East Vancouver’s cultural institution the Waldorf Hotel has been sold to real estate development company forcing imminent closure.

The Waldorf Hotel re-opened its doors on October 31, 2010 with a vision: create a welcoming cultural hub in the heart of East Vancouver. Prior to this, the complex, which was built in 1947, had seen better days, and was just one of many dilapidated Eastside dive bars. But in the summer of 2010, a 15-year lease was signed by a group of partners led by Thomas Anselmi, Ernesto Gomez, Scott Cohen, and Daniel Fazio. They proceeded at great financial and sweat equity costs, with no assistance from the landlord, to restore the building to its former glory.

A restaurant, hotel rooms, a world renowned tiki bar, two nightclub spaces, a recording studio, and an art gallery were housed under the re-imagined Waldorf’s roof. It was embraced by the community and dubbed “a Cultural Oasis in the middle of nowhere” by the Globe and Mail.

The Waldorf was well on its way to growing into an economically viable and profitable business. But, given the scope of the project and its “middle of nowhere” location, it should come as no surprise that the first year was a financially difficult one. The landlord, Marko Puharich, was sympathetic and understanding and some rent was forgiven to give the project breathing room. But in August 2012, the landlord’s attitude changed overnight and it was baffling. Phone calls stopped being answered. Emails and texts were unreturned. A smug litigator, rather than the jovial landlord, became the point of contact. The property was on the market and the landlord was using the Waldorf’s growing pains to break the lease.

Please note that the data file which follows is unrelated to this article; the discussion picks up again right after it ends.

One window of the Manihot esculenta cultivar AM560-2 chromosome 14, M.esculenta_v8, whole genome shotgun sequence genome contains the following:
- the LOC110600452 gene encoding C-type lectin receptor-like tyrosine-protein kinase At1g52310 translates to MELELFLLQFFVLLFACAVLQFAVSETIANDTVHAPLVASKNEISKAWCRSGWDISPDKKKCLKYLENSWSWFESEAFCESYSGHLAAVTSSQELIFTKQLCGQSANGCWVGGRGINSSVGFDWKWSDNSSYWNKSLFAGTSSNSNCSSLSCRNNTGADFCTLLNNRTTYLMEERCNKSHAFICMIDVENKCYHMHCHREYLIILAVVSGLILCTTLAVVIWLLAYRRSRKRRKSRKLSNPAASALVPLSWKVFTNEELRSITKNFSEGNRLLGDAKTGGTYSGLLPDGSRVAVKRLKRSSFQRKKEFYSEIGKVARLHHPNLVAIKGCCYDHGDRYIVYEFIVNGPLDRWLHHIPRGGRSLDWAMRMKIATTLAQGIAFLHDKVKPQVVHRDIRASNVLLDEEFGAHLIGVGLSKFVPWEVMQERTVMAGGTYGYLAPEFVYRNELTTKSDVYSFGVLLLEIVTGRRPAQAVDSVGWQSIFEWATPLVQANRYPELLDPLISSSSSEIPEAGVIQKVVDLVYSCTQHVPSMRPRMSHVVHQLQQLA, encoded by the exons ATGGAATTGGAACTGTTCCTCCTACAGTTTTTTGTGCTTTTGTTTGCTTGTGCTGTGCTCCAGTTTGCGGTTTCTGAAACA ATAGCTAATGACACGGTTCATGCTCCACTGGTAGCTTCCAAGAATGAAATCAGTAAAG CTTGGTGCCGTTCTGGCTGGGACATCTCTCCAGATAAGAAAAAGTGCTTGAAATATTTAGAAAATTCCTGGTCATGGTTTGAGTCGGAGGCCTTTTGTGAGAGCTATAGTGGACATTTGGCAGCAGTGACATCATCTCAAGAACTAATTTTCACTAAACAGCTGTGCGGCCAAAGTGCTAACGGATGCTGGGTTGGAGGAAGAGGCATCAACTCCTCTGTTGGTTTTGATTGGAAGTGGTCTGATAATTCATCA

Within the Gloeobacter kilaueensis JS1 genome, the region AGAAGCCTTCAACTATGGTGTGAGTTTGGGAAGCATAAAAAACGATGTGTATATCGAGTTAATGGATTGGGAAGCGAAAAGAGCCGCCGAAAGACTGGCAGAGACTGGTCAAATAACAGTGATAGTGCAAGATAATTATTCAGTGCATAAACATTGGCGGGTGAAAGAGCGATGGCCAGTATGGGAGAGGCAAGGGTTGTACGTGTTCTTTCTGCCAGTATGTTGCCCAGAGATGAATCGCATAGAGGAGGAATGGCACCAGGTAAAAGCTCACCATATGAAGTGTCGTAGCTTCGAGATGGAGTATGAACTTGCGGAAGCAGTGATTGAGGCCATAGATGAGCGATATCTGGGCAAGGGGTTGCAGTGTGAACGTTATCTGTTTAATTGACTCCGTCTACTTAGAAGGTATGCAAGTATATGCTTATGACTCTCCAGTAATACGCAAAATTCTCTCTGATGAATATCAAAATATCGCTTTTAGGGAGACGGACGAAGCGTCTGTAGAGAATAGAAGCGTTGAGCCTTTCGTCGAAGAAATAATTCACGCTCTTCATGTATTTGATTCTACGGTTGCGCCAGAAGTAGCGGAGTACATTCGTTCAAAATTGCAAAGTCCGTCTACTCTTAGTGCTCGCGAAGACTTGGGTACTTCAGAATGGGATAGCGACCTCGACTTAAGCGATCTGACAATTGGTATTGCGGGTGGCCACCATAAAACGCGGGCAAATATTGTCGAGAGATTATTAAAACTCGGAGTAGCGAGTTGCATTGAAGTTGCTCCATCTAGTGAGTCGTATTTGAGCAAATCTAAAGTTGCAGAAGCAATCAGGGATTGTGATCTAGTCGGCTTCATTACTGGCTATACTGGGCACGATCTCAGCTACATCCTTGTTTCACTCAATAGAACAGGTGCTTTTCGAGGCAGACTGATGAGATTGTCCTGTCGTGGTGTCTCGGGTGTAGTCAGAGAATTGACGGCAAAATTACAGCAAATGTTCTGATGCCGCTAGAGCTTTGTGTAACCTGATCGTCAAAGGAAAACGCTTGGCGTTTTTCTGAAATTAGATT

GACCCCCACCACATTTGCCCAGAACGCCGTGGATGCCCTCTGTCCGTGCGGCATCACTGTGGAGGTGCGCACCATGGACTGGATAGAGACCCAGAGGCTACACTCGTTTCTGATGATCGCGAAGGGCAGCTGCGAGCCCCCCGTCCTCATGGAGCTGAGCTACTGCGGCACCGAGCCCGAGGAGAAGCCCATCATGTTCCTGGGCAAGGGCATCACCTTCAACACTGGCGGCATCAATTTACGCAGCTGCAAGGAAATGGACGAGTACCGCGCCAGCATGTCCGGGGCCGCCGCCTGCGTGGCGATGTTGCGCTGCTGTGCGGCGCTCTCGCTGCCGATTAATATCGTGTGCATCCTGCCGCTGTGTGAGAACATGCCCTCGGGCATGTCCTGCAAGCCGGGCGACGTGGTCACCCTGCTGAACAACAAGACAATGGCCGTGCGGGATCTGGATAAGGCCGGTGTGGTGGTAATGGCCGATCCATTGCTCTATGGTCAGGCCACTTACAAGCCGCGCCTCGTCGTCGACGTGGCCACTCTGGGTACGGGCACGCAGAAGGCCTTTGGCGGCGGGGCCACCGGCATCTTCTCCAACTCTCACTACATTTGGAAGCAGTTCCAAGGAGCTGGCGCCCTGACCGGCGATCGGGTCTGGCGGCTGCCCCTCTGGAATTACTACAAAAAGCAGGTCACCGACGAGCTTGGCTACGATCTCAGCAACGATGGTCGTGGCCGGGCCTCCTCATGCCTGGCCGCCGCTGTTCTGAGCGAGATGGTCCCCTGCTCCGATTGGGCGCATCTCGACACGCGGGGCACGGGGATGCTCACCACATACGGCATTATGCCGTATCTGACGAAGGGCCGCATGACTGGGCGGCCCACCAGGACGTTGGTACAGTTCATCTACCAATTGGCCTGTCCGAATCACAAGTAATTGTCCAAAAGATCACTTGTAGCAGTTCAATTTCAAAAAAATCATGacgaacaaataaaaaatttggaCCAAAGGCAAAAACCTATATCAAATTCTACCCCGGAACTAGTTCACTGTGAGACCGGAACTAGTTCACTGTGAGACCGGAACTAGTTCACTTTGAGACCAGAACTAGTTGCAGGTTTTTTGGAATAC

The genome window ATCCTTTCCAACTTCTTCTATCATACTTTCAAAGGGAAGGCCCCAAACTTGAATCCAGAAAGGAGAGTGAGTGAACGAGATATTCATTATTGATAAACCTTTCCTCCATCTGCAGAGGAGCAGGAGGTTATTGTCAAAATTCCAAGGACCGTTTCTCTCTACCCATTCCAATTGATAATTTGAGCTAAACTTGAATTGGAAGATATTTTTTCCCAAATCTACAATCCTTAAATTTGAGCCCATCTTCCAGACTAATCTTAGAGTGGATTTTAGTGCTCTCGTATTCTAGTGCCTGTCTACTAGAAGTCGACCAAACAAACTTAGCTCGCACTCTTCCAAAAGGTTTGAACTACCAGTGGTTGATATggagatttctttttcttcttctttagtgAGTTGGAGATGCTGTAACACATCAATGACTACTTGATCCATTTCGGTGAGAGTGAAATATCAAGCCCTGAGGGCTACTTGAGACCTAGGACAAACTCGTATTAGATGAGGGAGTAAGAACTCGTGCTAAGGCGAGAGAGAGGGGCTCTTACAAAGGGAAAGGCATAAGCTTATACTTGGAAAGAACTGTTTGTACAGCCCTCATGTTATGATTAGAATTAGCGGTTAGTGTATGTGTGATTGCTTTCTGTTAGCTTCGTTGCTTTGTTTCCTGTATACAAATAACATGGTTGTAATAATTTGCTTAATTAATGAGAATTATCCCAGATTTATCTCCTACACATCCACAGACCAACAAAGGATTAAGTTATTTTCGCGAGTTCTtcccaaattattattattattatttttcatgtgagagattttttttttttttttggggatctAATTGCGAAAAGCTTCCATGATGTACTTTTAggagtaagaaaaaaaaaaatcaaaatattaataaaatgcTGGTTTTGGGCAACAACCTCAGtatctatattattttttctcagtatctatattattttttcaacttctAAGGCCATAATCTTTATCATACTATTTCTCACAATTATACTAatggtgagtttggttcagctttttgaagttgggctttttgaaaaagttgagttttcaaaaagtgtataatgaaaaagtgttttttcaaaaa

In early January 2013, Anselmi and Gomez were informed that the complex had been sold to the Solterra Group of Companies, a condominium developer. “Solterra were unwilling to sit down and discuss negotiating long-term lease possibilities. We were offered a week-to-week lease until September 2013, when the property must be delivered vacant. We obviously can’t move forward under these conditions as our business requires commitments to artists, organizations and entertainers months in advance,” Anselmi explains. He then adds: “This has cost 60 people their jobs. This has destroyed our business.

“The irony that the Waldorf was taken over by a condo developer in the very area we helped reinvigorate is obvious to anyone. The Waldorf filled a void. People responded because they needed it. We tried to stand for something authentic and real in a city with thousands of empty condominiums and a community starved for cultural spaces,” says Anselmi.